"We dispelled the typical myth about New York being an unsafe place to live," added Mosler. "We gave them statistics about the crime rate coming down and the quality of life improving."

Mosler said they showed how the cost of doing business in New York presents a tremendous advantage over London, Paris, and Tokyo. "We said now is an opportune time to invest in and experience New York," Mosler explained to them, because rents are down, there are big work letters and there is a tremendous advantage to committing now. "The Mayor and Deputy Mayor stressed the capital improvements and the programs available to firms coming into the city," he said. We tried to support them with facts and figures as to the bottom line opportunities."

"We told them it's a tenant's market," Shelp agreed, "There are great deals. New York was cheap [compared to other places in the world] even before the recession.

In addition to the real estate execs, high-level representatives from ever facet of New York City businesses, including current foreign tenants, made the trip.

"The main thing was the business community, the real estate community and the mayor's office working together to promote the City of New York and to try to get international firms to expand here," Gronich said.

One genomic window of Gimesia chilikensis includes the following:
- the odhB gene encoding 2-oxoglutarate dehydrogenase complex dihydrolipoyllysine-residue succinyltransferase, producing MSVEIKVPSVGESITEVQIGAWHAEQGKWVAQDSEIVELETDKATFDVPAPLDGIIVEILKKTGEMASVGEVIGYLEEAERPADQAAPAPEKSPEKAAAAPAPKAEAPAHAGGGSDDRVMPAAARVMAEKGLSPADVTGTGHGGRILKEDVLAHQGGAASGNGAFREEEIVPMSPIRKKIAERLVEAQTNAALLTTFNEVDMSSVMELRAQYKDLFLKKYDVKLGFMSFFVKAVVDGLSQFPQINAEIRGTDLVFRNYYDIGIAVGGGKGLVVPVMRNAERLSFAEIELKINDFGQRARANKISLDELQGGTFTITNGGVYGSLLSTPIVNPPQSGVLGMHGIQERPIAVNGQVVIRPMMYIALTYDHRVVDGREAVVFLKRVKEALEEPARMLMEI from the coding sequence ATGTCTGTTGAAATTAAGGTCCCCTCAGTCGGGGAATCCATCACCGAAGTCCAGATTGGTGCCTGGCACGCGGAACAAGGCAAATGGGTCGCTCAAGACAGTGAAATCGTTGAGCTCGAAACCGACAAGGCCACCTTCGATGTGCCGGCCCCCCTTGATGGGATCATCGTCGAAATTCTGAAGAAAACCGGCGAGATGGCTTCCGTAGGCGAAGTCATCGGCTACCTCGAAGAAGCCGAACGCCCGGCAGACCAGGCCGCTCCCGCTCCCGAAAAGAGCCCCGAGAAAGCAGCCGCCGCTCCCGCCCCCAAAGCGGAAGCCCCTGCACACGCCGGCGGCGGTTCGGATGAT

"It served its purposes and went beyond everybody's expectation of what would happen," Rudin added.

"We covered a lot of territory and achieved our goals," Shelp agreed. What was clearly needed in these countries, he said, was a high-level trip.

"Now you have to have the hard nuts and bolts follow-up to turn the leads into a reality," he said. Shelp said he had already hired four people to work full time on a long term strategy to retain international business in New York.

The Alliance for International Business that was formed last year by the private sector was dissolved when Sullivan came on board.
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Title Annotation:real estate executives accompany Mayor David N. Dinkins on European tour promoting New York, New York business
Author:Weiss, Lois
Publication:Real Estate Weekly
Date:Jun 17, 1992